Magazine article Curriculum Administrator

Build Bridges, Flatten Barriers

Magazine article Curriculum Administrator

Build Bridges, Flatten Barriers

Article excerpt

Don't allow your students to suffer due to the digital divide. Begin here and make changes for the better.

By the time you read this, the term "digital divide" may have worn out its welcome. The phrase hit just a little more than a year ago, with the publication of the U.S. Department of Commerce's important study, Falling Through the Net. It's since spawned scores of newspaper and magazine articles, a PBS special series, dedicated Web sites and countless marketing slogans. It may even show up on the wrong side of some "Wired vs. Tired" list any minute now.

The problem is that while the catchphrase may have been used to death in the past year, the reality it refers to still remains. Falling Through the Net made it clear that the whiter, richer and more urban you are, the more likely you are to have ready access to the Internet, and that your advantage seems to be growing rather than shrinking. A lot has changed since July 1999, including some real progress by Latinos and African-Americans to make the Net their own, but not nearly enough. And new divides appear with each new step forward.

That's what this column will be about over the next six or so months: the many technology gaps we still face as a nation hurtling headlong into the future, and more importantly, what your colleagues and neighbors are doing to mend those gaps where they see them.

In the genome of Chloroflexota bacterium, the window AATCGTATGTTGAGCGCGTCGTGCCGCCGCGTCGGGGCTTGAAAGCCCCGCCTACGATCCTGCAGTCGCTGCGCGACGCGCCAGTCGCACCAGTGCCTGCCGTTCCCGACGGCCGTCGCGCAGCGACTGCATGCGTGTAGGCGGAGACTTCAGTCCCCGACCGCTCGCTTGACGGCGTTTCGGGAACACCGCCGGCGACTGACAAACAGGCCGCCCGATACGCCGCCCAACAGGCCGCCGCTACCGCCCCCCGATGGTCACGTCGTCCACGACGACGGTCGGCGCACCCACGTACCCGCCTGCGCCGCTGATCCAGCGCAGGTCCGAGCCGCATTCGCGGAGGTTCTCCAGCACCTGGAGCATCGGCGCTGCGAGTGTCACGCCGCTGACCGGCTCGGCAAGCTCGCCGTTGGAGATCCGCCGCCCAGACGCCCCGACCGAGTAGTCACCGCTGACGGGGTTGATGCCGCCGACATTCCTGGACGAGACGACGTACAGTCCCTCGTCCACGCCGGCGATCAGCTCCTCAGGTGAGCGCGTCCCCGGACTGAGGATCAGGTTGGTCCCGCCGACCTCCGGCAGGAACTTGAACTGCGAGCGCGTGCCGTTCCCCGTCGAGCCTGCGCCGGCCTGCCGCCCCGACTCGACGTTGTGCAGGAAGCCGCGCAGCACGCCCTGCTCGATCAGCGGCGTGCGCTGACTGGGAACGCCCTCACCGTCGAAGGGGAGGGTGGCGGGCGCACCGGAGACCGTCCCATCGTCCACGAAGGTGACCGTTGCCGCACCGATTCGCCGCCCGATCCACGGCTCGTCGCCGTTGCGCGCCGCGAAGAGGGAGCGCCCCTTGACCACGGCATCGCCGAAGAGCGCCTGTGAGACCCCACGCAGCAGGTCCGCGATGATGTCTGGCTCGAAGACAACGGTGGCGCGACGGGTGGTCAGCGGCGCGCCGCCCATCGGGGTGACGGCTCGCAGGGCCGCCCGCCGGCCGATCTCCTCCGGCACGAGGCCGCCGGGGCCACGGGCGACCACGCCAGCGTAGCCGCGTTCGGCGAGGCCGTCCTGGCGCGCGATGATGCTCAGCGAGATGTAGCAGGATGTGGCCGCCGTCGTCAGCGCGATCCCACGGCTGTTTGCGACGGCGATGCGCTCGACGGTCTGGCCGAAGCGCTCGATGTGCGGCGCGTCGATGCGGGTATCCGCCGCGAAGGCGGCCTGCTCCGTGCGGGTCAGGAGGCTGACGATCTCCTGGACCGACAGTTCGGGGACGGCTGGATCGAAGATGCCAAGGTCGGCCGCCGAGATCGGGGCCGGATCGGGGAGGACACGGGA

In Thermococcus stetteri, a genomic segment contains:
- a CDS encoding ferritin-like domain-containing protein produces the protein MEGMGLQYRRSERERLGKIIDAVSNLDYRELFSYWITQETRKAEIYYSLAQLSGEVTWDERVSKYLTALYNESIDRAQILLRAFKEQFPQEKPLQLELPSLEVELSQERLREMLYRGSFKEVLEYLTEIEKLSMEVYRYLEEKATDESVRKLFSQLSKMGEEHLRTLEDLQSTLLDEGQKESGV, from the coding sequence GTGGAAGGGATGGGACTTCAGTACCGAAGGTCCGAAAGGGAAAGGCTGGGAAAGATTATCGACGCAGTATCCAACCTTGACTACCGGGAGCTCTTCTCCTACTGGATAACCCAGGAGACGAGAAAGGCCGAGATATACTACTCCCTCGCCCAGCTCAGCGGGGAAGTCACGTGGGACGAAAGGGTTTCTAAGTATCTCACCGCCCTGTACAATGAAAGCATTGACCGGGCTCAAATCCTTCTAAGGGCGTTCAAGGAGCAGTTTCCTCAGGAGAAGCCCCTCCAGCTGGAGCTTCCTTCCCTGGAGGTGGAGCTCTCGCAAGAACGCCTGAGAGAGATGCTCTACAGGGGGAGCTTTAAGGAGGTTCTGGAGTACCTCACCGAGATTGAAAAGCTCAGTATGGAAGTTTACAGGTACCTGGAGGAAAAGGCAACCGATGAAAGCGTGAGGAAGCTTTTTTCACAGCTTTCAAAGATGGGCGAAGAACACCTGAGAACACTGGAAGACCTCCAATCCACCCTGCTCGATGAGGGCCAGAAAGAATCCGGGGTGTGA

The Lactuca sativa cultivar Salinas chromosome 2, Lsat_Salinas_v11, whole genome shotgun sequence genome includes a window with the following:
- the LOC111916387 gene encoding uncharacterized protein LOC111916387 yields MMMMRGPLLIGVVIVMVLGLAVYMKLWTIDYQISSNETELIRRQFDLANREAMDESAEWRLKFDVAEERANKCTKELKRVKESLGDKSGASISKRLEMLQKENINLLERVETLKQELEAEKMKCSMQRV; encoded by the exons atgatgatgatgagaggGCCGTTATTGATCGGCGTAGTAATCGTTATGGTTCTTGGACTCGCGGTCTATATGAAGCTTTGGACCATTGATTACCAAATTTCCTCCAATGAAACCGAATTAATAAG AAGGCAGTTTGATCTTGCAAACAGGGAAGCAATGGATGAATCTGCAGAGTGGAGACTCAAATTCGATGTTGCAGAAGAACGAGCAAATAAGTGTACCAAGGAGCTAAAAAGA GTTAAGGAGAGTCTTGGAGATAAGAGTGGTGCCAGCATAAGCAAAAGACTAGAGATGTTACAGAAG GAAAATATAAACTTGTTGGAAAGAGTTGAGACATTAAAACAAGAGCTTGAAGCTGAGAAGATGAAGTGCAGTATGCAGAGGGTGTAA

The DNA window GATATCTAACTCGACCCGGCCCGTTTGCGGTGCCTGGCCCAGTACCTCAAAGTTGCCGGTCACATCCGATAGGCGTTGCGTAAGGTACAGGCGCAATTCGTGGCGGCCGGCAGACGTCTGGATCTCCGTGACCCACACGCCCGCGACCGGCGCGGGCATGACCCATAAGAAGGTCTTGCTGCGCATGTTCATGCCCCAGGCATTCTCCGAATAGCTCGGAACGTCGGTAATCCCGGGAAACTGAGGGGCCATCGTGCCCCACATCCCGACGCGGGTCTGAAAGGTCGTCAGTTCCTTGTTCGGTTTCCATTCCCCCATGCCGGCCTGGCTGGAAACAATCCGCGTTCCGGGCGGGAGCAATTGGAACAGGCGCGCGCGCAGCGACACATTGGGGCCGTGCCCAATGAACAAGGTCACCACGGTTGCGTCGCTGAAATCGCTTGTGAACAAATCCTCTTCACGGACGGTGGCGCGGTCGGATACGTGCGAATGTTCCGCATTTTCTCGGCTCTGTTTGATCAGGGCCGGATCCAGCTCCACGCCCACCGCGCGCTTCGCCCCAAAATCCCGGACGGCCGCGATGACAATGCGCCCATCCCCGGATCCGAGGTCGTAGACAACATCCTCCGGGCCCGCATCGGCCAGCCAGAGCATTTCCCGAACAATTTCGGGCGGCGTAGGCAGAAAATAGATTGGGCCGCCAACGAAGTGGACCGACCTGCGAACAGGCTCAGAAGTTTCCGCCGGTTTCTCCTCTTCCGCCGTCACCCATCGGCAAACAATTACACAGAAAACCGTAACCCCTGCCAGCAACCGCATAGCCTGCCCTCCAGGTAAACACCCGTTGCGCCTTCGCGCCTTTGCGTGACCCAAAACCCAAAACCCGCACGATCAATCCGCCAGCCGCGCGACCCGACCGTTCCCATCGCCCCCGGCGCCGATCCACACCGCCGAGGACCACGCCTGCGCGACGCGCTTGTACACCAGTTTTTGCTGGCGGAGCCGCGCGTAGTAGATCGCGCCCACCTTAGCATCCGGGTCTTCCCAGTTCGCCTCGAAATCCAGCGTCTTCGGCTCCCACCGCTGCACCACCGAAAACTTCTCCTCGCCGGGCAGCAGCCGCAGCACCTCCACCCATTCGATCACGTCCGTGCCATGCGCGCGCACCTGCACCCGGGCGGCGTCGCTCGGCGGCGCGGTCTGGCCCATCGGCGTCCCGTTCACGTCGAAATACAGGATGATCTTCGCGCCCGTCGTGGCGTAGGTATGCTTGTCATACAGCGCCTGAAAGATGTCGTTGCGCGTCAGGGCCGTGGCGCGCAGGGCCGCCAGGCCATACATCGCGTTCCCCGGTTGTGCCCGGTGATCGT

TECHNOLOGY MORALITY: I know that computers can't solve all the problems of education and that kids often use the Net foolishly, sometimes even dangerously. There's a downside to all of these devices that keep us perpetually plugged into the busyness of our lives. But I have also seen an eight-year-old boy with multiple learning disabilities and a fixation with pit bulls start by looking up his favorite dog in an electronic encyclopedia, find his way onto the Internet, track down information about the breed from a dozen different sources, collect pictures and video clips, write (ever so painstakingly) a fact-studded prose poem, integrate the text and graphics into a perpetual play PowerPoint presentation, turn that into a Web page, e-mail thank you note/link invitations to several of the Web sites he used as resources and find himself on the receiving end of queries from pit bull fanciers and research report writers around the world. …

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